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Employment services experts fear a new funding model could leave some people behind

Performance Plus Rehabilitative Care is advocating for high-needs clients in the midst of big change

portrait of employment expert Linda Simpson

Recent provincial changes to the funding model for employment services is raising alarm bells for some Ottawa employment experts.

Performance Plus Rehabilitative Care (PPRC), a vocational rehabilitation organization that has until now worked primarily with people with disabilities, is currently navigating Ontario’s Employment Services Transformation, a new funding model mandated by the Government of Ontario. 

For the past 29 years PPRC reported directly to the Ministry of Children, Community and Social Services. Now, the Ministry of Labour, Immigration, Training and Skills Development is delivering their funding, which will be locally administered by a service system manager (SSM). PPRC’s SSMs will be Serco in Kingston-Pembroke and WCG Consulting in Ottawa.

Since starting the transition to the new system earlier this year, PPRC founder Linda Simpson and her team have kept the needs of their clients — both new, old, and on the way — at the forefront. 

She is confident their systems will succeed under the new model. “We spent years developing our systems and have created a very successful employability process,” said Simpson.

That depth of experience will come in handy. Under the new model, PPRC will be also serving people who are struggling to find employment due to other disadvantages, in addition to continuing to serve people with disabilities.

What this means for PPRC clients

Simpson says the new system brings some benefits, but also introduces a few kinks that need to be addressed.

One benefit is that more people will be eligible for PPRC’s support. In addition to serving different types of clients, their overall volume of clients will increase because their catchment areas are expanding. Simpson is confident PPRC can handle these demands by increasing their team of counsellors and job developers.

Another plus is that a formal diagnosis for disabilities is no longer required. “I had a young university grad who had lived experience with anxiety who doesn’t have a family doctor, so he hadn’t been diagnosed,” said Simpson. 

Under the previous system, their clients had to be eligible for ODSP Employment Support, meaning a formal diagnosis was mandatory. Going forward, PPRC can support people without a formal diagnosis. “It will open up more opportunities for people to self-disclose,” said Simpson.

Simpson is also flagging a couple of changes to her SSMs as potential concerns.

One involves how they can use their funding under the new “performance-based” model. 

“We have our base funding as well as incentive funding,” said Simpson. “After a client is placed with an employer, we get additional funding for the first three, six, nine and 12 months they remain on the job so we can keep providing support to the employee and the employer.”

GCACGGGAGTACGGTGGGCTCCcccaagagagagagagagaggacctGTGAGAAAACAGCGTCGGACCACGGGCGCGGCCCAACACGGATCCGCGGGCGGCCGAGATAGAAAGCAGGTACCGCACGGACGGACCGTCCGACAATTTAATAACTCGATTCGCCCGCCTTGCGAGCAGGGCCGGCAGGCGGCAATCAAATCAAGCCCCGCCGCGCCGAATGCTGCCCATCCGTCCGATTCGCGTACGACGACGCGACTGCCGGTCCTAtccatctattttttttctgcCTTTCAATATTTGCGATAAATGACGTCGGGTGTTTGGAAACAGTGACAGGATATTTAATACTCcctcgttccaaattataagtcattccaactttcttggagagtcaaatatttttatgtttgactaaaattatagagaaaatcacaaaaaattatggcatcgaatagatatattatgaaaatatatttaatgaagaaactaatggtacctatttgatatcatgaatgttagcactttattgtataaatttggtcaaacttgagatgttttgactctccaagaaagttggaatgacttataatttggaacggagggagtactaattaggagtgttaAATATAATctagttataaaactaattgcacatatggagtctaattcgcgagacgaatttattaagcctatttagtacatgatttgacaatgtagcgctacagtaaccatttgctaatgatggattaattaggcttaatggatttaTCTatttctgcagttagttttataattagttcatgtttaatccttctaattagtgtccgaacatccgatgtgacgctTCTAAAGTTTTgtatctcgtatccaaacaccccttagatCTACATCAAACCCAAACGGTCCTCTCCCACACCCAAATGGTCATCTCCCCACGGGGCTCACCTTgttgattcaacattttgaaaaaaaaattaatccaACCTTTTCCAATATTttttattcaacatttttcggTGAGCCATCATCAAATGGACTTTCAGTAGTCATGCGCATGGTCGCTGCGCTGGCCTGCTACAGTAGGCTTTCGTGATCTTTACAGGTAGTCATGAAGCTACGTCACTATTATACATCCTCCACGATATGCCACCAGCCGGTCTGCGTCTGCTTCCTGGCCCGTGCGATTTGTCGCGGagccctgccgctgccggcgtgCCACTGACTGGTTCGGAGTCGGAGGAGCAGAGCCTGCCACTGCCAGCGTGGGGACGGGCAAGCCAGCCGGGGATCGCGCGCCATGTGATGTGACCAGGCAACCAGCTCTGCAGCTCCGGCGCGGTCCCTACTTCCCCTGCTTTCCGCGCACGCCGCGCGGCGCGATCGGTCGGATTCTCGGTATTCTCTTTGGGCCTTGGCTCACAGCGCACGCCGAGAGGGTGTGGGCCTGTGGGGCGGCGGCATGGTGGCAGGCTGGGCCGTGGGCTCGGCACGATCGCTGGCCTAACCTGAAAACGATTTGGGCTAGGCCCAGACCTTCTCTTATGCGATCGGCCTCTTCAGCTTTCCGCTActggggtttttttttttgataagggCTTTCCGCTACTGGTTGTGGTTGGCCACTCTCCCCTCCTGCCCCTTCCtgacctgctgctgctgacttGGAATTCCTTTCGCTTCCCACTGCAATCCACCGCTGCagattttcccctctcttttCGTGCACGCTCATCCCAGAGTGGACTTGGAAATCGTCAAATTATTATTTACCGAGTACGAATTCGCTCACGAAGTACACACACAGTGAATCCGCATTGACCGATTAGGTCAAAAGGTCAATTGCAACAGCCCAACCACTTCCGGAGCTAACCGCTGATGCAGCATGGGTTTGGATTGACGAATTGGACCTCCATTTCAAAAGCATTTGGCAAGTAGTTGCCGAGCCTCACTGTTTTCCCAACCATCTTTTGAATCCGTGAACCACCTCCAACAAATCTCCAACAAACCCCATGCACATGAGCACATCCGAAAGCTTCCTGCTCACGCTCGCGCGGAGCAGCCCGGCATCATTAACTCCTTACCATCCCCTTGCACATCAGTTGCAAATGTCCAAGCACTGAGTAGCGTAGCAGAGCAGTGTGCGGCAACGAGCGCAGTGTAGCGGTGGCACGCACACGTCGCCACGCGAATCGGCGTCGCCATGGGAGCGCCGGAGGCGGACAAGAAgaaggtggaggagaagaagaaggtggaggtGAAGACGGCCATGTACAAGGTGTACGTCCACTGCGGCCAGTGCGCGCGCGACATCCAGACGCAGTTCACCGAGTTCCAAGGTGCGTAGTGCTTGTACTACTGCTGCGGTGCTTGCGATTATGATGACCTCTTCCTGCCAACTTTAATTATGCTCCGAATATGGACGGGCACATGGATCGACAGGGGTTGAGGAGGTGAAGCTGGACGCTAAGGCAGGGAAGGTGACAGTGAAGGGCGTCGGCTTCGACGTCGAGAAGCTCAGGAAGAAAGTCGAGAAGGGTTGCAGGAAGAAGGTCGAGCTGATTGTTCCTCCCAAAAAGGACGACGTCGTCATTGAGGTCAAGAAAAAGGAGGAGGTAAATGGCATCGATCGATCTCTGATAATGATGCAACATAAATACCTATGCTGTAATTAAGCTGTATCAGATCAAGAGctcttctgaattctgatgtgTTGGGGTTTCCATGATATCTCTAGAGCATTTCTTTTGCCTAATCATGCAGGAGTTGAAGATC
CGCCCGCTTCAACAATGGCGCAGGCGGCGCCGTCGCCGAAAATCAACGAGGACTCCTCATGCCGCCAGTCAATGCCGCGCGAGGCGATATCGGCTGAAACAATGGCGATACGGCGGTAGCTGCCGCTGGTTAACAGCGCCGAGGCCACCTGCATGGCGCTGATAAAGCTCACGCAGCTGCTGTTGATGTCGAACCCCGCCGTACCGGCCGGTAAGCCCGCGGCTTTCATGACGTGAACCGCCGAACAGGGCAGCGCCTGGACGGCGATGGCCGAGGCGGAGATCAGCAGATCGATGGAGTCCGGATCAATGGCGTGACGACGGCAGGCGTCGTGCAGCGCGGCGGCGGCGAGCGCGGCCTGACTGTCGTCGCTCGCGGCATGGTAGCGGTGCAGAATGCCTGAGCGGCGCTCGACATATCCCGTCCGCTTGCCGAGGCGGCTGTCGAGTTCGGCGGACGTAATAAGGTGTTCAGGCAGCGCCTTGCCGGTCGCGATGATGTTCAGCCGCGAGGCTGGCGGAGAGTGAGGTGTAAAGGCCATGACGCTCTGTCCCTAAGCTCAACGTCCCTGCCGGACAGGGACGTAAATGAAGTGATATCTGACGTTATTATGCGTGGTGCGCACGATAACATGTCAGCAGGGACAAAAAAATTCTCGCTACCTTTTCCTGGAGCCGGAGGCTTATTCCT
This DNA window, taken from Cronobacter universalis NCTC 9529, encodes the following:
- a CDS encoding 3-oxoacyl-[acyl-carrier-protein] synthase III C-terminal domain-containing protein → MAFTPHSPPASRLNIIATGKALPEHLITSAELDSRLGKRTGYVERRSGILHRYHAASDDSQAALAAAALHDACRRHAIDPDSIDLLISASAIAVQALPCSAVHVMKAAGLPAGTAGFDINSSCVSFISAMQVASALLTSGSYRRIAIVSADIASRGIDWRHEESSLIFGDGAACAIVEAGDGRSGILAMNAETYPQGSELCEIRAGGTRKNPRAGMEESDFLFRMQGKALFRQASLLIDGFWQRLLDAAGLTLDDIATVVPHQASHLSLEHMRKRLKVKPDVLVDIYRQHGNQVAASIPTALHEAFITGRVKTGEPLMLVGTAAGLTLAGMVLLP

But the time period for incentive funding which she calls “job retention”, is shrinking from three years to one, meaning some clients won’t receive the support they need over the long haul. 

This could also impact employers who rely on PPRC’s expertise to onboard and integrate high-needs employees. Losing an employee due to a lack of support comes at a significant cost to employers.

Another policy change that concerns Simpson is a requirement for clients to work at least 20 hours per week to be funded. “This will leave people with the highest needs behind,” she said. “Some of our clients don’t have the stamina to work that many hours, but they still want to contribute.”

What PPRC intends to do

Simpson has seen people with disabilities get left behind before, and has no intention of letting it happen again.

“In the past when my clients went to Employment Ontario for help with retraining, they were often turned away at the door,” she said. “People with disabilities haven’t forgotten how it feels to be labelled ‘difficult to serve’.”

Fortunately, Simpson will bring her expertise to the table, advocating for her clients with the local SSMs. That’s because under the new system, people will be screened by their level of need. Complex cases will be assigned to specialty companies like PPRC. 

“We want to make sure that we’re working with the SSMs to address potential problems before they start,” said Simpson. “As a Canadian Certified Rehabilitation Counsellor, I have an obligation to advocate for my clients.”

In addition to advocacy, PPRC is supporting their clients by updating their website and informing them of the changes to ensure transparency throughout the transition.

What’s tantamount for Simpson is treating her clients as individuals who deserve dignity and respect.

“I’m not interested in ticking off a checkbox. I’m interested in servicing my clients,” she said.

For Simpson, it’s not enough to get someone a job. She wants them to get the right job, and stay there.